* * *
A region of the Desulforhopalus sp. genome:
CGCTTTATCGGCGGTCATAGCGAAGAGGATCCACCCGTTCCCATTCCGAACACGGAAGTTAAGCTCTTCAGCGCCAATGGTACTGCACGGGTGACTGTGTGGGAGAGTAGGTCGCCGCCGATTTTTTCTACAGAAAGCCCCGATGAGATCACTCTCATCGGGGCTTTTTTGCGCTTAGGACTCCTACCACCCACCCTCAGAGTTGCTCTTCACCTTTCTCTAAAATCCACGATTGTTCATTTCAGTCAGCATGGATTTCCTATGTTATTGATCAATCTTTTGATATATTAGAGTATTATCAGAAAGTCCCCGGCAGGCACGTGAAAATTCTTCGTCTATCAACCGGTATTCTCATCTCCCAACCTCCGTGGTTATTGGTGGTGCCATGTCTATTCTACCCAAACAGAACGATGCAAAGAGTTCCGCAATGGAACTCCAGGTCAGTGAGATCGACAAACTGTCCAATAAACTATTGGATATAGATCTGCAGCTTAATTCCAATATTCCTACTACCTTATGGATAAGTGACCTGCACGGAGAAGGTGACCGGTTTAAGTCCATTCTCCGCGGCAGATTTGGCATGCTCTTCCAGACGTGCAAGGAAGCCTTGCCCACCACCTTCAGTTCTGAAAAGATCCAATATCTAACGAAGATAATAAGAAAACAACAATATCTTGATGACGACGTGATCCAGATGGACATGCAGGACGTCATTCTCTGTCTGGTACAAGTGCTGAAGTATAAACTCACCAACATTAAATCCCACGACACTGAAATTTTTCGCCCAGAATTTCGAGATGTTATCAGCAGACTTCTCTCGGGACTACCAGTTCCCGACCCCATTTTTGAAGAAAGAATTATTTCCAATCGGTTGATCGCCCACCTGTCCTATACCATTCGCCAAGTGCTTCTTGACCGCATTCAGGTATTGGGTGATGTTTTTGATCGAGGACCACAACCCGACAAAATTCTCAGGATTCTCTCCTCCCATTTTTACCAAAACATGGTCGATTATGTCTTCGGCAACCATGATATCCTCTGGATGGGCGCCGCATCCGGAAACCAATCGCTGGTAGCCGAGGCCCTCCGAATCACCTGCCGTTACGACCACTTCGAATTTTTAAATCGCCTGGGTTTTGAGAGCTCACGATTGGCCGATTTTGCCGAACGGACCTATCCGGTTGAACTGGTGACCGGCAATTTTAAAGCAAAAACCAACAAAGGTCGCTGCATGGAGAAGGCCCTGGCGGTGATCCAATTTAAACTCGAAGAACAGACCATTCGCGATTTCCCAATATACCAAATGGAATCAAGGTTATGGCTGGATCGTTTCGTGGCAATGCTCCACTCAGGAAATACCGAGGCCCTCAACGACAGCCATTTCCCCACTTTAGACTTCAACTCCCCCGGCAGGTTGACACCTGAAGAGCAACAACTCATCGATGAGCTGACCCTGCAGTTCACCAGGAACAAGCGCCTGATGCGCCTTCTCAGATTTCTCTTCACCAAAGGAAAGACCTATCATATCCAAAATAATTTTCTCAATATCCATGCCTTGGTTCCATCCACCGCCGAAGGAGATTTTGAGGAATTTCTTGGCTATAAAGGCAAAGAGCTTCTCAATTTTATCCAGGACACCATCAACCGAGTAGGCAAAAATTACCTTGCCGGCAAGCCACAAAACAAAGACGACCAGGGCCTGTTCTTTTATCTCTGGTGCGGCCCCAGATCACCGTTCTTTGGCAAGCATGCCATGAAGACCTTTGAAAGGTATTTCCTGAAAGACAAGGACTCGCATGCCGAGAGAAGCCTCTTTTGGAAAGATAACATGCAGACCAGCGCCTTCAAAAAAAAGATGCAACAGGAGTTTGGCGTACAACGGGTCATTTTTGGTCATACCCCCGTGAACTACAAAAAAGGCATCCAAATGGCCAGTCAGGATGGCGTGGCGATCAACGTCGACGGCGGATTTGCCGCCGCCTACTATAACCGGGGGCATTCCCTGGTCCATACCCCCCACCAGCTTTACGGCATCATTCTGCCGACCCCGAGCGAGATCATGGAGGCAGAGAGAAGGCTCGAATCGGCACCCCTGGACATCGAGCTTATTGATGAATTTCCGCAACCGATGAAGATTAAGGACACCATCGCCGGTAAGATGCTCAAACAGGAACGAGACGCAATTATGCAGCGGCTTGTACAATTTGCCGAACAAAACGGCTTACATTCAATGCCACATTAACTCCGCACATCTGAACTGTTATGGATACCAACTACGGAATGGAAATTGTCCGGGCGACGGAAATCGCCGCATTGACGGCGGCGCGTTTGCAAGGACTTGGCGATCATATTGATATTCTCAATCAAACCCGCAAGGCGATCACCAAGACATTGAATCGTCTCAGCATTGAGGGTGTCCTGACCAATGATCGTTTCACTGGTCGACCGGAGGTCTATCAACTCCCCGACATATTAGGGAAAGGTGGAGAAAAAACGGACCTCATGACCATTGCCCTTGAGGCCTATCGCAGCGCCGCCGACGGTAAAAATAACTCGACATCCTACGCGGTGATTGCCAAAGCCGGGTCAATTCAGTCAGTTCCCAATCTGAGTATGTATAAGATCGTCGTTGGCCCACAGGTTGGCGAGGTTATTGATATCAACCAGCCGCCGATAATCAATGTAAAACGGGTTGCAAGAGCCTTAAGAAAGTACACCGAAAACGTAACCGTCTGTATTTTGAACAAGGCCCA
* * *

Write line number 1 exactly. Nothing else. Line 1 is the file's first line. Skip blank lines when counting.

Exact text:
A region of the Desulforhopalus sp. genome: